Later, philosophers such as Nietzsche, Foucault, and Heidegger negated the “spiritual” side of humans. Beforehand, people assumed that there was a common and even divine expectation for all human beings to fulfill, but these philosophers identified such expectations as elements of control that impeded the freedom of human beings. Thus, the cerebral element to humanity is really irrelevant; being is the only issue relevant to humans. So, expression becomes important for humans with no prescription for normality. Humans are not obliged to be anything or to act in any specific way. They simply are what they are. Later postmodern philosophers developed these concepts even more. As a result, the uniqueness and dignity of humanity became a misnomer. Humans no longer had innate value or dignity.

Zimmermann argues for a return to an incarnational humanism promoted in the Christian Church. Such an approach emphasizes the Eucharist as the embodiment of human dignity. It is the center of Christian worship which reminds the congregation of the incarnation event when God became human. This event brought ultimate victory for all humanity. It also represented divine struggle with human travail. It is God’s goodwill toward humanity. It teaches us that all human beings are valuable because all are in God’s image and God became flesh to save us all. God’s efforts should be our own. We should take on a similar mission when we partake in the Eucharist.

Zimmermann is quite fond of Dietrich Bonhoeffer‘s approach to humanity and the Church’s mission. The Church must participate in the current state of the world (the penultimate) with a view to bring about the world’s ultimate redemption (the ultimate). Thus, the church seeks to bring about common good and divine good in the world, unabashedly involved in social action. We ought not be legalists who consistently separate ourselves from the world and huddle triumphantly in our local congregations; neither should we be antinomians who have no stance on morality.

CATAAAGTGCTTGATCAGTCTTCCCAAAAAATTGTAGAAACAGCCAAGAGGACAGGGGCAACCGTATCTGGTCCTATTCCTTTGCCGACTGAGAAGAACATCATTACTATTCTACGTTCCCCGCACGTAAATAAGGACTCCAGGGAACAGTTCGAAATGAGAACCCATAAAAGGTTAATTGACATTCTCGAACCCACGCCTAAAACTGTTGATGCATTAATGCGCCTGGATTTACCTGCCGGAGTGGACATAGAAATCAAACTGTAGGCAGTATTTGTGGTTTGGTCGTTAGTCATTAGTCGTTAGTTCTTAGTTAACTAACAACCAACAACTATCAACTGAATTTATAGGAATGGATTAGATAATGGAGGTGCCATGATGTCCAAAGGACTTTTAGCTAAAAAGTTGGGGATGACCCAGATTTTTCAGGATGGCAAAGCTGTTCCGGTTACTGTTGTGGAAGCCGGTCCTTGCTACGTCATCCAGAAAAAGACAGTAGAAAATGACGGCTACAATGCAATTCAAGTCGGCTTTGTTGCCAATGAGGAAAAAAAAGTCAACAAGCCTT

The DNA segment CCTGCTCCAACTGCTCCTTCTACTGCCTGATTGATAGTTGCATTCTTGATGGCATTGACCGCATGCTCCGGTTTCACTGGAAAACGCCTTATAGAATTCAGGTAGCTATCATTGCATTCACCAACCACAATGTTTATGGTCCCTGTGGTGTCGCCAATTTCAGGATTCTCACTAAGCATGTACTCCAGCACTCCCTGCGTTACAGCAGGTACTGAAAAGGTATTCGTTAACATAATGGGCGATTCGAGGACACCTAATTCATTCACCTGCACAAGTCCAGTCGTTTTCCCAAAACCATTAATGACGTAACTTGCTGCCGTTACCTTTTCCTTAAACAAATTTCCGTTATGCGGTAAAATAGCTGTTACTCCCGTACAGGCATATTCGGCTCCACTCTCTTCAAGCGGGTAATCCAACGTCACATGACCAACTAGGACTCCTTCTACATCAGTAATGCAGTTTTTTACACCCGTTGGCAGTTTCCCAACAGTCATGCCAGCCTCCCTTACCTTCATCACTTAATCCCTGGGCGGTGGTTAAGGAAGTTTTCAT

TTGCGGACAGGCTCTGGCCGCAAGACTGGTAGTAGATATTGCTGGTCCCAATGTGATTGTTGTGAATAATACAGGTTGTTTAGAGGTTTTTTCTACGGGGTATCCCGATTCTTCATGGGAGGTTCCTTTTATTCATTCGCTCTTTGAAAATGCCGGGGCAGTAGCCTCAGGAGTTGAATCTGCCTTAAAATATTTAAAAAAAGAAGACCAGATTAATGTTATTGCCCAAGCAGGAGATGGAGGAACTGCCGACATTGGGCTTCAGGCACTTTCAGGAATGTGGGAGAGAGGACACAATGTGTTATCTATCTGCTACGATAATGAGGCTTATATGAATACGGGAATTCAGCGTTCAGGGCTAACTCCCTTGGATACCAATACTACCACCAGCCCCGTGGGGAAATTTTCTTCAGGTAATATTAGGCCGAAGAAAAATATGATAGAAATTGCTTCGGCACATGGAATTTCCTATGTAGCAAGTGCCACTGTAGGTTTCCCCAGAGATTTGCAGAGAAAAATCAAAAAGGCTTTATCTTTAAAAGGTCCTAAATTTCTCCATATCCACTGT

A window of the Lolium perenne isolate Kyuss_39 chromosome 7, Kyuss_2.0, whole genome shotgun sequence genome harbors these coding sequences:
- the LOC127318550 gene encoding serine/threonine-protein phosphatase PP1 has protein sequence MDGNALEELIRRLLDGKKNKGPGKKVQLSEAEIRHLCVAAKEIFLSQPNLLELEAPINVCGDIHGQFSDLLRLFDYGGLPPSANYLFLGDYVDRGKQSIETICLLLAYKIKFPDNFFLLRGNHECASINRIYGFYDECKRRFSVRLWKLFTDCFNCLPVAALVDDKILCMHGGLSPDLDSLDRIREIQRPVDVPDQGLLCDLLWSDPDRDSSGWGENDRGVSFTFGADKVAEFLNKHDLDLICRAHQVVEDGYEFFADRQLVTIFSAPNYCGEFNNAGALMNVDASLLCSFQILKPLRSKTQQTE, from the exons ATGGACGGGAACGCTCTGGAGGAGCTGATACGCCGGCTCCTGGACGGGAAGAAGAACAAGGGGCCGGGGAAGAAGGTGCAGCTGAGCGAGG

What a great aspiration! Zimmermann points us in a nice direction, but what kind of that church would that be? How does that look practically? Zimmermann doesn’t offer much practical guidance with these questions (except for some broad comments here and there). He remains philosophical overall.  I also wish that Zimmermann interacted with the theologians who had similar concerns in the twentieth century. There are no references to Barth or Tillich, for example. That was very surprising for such a well-documented book! There are also very few biblical references. To make his case among those who hold the scriptures in high regard, Zimmermann would need more biblical support to make his case.

On the other hand, Incarnational Humanism, represents a fantastic history of humanism from the first century until now. The writing becomes rather heady at times, particularly when he discusses the postmodern period, but the discussions are rich and enlightening. It is a strong philosophical argument that modern church academics should consider in an era where church identity can be hard to define.

Categories: Book Review, Philosophy, Theology | Tags: , , , , , , , , , , , , , , , , | 1 Comment